BEM: Become Human - The Movie review, feature image

Review: BEM: Become Human – The Movie (Blu-Ray)

BEM: Become Human – The Movie takes an interesting theatrical swing at continuing the latest TV series’ narrative on the big screen.

Set two years after the events of the 2019 TV series, BEM: Become Human – The Movie sees Bem living the life he always dreamed of as an ordinary person living an ordinary, corporate life replete with picket fences, a wife and children. In fact, his life is so ordinary he has no memory of his past, seemingly existing in a perfect microcosm of 50s Americana lashed with the cleanest CBD and non-confrontational corporate offices possible. But as Bem’s seemingly idle life continues, flashbacks from an unknown past continue to resonate, threatening to upend his entire worldview and impact all of those around him.

BEM: Become Human - The Movie review, Bem as a corporate man

Much like Yashahime, I was wholly unfamiliar with the prequel TV series’ for BEM: Become Human – The Movie, figuring the premise seemed interesting and that my view as a newcomer may be of interest for others in a similar spot. Note the plural – BEM’s first anime adaptation was way back in 1968, which was then rebooted in 2006 and (presumably) rebooted again in 2019, the latter of which is the direct predecessor to this movie. In practice I don’t think my lack of exposure heavily impacted my engagement with it, but the rapid pace when working through flashbacks certainly made my brain synapses fire a little harder than usual to keep up with it.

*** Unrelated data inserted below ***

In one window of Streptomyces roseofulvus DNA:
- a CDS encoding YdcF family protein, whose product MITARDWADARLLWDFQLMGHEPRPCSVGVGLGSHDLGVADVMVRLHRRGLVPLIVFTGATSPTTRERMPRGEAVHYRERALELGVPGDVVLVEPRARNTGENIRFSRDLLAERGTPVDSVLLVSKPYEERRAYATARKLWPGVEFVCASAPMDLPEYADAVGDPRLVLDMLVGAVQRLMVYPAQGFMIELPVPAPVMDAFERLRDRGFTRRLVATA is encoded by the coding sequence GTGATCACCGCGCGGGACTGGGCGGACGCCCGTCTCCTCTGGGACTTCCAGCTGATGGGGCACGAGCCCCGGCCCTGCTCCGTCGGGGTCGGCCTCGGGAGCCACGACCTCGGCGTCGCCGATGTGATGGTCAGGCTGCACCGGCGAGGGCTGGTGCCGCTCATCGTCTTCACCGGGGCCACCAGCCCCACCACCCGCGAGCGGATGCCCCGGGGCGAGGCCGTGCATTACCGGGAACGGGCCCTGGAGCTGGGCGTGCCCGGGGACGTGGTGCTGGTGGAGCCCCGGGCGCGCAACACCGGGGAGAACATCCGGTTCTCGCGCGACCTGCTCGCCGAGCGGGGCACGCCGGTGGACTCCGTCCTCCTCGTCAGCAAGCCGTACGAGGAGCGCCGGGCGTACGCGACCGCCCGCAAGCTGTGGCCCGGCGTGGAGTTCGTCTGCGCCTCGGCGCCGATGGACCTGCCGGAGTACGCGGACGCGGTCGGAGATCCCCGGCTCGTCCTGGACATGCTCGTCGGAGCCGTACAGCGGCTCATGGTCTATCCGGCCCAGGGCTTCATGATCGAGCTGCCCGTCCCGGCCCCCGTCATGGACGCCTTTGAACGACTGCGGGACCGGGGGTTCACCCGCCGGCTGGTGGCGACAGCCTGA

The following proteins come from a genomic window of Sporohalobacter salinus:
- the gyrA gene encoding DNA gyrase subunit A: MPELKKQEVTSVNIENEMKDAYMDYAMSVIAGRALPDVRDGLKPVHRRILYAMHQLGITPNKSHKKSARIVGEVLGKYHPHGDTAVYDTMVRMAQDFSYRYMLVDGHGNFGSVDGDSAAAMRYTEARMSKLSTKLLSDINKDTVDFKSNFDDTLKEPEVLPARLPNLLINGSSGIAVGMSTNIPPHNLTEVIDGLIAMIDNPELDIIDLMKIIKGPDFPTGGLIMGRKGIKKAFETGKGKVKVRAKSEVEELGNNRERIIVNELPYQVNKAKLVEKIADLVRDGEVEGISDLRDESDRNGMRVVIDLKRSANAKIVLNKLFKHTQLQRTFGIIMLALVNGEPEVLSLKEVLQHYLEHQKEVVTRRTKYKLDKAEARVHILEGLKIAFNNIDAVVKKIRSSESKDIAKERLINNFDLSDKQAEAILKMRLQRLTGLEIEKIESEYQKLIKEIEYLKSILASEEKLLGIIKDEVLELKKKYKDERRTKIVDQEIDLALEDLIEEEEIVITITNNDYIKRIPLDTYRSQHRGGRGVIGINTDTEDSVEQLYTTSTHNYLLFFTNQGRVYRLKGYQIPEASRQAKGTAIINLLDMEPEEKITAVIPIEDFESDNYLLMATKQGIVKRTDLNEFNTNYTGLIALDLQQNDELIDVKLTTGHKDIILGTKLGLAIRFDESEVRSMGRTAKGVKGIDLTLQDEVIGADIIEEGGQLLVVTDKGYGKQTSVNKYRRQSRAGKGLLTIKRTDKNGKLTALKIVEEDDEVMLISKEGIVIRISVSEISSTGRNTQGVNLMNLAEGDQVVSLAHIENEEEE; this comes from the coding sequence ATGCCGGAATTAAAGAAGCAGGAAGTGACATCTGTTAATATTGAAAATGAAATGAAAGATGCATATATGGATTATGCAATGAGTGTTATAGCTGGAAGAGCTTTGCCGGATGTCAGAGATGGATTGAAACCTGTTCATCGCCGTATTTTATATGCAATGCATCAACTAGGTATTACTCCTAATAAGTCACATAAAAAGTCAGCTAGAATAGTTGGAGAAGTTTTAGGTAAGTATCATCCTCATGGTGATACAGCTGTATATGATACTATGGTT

As such, BEM: Become Human – The Movie is generally pretty successful in setting up an interesting, self-contained story as it brings you up to speed reasonably well with the cast with ample flashback sequences to fill in the gaps.

It’s core strength in this regard is it’s ability to build a tightly focused story. None of it is terribly original, from the Truman Show/Wayward Pines vibe (which was a real highlight), shady multinational corporate entity and hardline-detective elements, but it combines tried and true elements with a strong set of (at times gory) production values to realise a movie that’s fun and adds to the broader BEM universe.

BEM: Become Human - The Movie review, Bela working at a restaurant

The pacing worked in its favour, with the slow, steady first act indulging in suburban family life fantasy, all of which gets challenged in the second act. The finale throws all the budget with a spectacular series of setpieces that show off some fantastic and dynamic choreography and at times harkens back to the apocalyptic battles sequences that made the whole anime scene back in the 90s so interesting.

For the local Blu-Ray release of BEM: Become Human – The Movie we have the movie presented with a great transfer, a solid audio mix that make the ‘splosions satisfying and includes some welcome bonuses, including a quick recap of the TV series to fill in the blanks. As a Funimation release, it also means it has the lovely cardboard outer slipcase which is always a nice touch.

BEM: Become Human - The Movie review, Bem's boss

BEM: Become Human – The Movie is not going to set the bar for contemporary theatrical anime, but its fusion of familiar elements and the strong way it builds off the preceding TV series without demanding viewer familiarity with the source material makes it an easy introduction to this universe with some great animation production.

Radness scale:

A review copy was provided by Madman Entertainment to the author for the purpose of this review.